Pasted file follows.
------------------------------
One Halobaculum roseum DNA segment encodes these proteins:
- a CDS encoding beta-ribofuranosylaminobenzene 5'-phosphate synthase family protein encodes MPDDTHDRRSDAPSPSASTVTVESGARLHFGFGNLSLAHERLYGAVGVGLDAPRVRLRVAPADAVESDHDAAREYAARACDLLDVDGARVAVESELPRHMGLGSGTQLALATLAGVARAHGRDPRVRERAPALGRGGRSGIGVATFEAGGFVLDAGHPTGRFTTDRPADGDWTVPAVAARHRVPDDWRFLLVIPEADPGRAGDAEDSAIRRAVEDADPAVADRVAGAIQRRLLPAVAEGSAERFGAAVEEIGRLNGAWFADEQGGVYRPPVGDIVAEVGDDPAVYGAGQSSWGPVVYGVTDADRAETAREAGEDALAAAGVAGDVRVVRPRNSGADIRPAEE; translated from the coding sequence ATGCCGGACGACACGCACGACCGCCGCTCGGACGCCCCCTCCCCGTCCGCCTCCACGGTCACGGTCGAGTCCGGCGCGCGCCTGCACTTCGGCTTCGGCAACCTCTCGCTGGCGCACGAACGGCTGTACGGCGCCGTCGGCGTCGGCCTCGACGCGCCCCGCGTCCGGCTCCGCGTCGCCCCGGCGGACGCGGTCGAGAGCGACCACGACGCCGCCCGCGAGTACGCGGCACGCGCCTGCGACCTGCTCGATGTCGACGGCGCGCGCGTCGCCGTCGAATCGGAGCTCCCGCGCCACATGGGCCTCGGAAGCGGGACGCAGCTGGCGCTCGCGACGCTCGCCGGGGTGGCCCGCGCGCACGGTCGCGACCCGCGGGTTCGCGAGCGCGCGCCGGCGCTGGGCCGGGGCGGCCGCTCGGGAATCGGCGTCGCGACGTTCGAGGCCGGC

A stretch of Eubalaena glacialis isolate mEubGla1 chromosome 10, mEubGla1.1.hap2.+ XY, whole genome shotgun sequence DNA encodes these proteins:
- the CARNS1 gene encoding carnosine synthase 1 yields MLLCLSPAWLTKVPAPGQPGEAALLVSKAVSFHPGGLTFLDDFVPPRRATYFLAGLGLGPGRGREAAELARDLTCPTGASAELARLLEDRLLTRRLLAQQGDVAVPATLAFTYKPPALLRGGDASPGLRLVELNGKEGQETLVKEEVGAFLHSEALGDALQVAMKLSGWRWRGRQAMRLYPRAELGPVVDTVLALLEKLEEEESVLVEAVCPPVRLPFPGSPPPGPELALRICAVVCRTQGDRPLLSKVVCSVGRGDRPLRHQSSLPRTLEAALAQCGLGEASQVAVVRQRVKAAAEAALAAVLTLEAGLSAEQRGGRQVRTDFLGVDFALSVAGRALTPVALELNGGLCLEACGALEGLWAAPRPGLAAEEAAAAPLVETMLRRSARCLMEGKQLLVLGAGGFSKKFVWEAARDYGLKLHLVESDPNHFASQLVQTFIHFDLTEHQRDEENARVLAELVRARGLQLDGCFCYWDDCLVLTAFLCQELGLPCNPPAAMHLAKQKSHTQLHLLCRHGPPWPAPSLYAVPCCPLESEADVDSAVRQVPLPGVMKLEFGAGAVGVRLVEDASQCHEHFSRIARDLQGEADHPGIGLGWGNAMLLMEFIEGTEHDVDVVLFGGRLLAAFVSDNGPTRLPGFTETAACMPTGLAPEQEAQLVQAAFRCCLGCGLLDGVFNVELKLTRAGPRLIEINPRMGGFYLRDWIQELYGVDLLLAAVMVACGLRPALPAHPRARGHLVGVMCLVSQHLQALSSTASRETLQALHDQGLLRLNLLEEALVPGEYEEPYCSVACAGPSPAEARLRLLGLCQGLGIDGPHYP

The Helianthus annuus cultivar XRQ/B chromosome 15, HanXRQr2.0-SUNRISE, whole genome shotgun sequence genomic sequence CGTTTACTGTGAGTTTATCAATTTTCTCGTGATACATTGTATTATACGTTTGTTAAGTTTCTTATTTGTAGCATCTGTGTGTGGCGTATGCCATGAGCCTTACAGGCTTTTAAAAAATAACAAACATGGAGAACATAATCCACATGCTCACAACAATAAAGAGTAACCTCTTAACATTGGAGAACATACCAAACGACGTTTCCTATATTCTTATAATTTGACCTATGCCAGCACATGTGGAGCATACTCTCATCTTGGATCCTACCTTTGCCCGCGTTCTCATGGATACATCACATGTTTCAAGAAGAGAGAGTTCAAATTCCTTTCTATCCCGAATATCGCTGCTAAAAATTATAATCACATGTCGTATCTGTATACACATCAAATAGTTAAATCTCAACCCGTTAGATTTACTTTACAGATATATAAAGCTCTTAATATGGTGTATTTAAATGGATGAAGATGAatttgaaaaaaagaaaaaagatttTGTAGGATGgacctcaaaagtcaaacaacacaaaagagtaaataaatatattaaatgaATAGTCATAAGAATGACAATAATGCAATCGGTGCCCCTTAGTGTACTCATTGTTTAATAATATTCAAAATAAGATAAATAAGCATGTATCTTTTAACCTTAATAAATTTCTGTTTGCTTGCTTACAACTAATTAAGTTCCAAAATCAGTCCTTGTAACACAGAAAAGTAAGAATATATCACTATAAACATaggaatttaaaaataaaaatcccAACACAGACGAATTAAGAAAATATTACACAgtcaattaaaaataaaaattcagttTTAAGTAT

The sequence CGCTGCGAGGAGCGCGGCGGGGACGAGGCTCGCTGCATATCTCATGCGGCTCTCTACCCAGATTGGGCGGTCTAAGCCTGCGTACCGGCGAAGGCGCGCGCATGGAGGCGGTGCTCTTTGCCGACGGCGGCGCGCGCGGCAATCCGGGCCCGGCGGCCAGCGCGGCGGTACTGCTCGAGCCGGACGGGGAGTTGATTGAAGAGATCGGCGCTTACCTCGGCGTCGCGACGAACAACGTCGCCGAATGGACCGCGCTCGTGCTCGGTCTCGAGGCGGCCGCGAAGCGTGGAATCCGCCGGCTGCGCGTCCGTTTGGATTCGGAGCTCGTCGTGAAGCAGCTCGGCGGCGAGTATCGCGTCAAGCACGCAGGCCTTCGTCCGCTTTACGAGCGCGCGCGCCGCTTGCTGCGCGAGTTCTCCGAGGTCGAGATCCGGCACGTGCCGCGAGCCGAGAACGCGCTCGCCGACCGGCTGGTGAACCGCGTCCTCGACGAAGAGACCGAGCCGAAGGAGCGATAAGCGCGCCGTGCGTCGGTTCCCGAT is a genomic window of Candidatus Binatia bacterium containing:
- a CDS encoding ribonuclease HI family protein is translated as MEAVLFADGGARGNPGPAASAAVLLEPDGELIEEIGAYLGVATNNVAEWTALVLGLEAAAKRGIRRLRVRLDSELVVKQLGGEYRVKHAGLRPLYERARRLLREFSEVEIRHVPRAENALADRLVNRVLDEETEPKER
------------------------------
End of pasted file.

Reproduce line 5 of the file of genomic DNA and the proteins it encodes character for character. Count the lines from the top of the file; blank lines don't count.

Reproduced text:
The Helianthus annuus cultivar XRQ/B chromosome 15, HanXRQr2.0-SUNRISE, whole genome shotgun sequence genomic sequence CGTTTACTGTGAGTTTATCAATTTTCTCGTGATACATTGTATTATACGTTTGTTAAGTTTCTTATTTGTAGCATCTGTGTGTGGCGTATGCCATGAGCCTTACAGGCTTTTAAAAAATAACAAACATGGAGAACATAATCCACATGCTCACAACAATAAAGAGTAACCTCTTAACATTGGAGAACATACCAAACGACGTTTCCTATATTCTTATAATTTGACCTATGCCAGCACATGTGGAGCATACTCTCATCTTGGATCCTACCTTTGCCCGCGTTCTCATGGATACATCACATGTTTCAAGAAGAGAGAGTTCAAATTCCTTTCTATCCCGAATATCGCTGCTAAAAATTATAATCACATGTCGTATCTGTATACACATCAAATAGTTAAATCTCAACCCGTTAGATTTACTTTACAGATATATAAAGCTCTTAATATGGTGTATTTAAATGGATGAAGATGAatttgaaaaaaagaaaaaagatttTGTAGGATGgacctcaaaagtcaaacaacacaaaagagtaaataaatatattaaatgaATAGTCATAAGAATGACAATAATGCAATCGGTGCCCCTTAGTGTACTCATTGTTTAATAATATTCAAAATAAGATAAATAAGCATGTATCTTTTAACCTTAATAAATTTCTGTTTGCTTGCTTACAACTAATTAAGTTCCAAAATCAGTCCTTGTAACACAGAAAAGTAAGAATATATCACTATAAACATaggaatttaaaaataaaaatcccAACACAGACGAATTAAGAAAATATTACACAgtcaattaaaaataaaaattcagttTTAAGTAT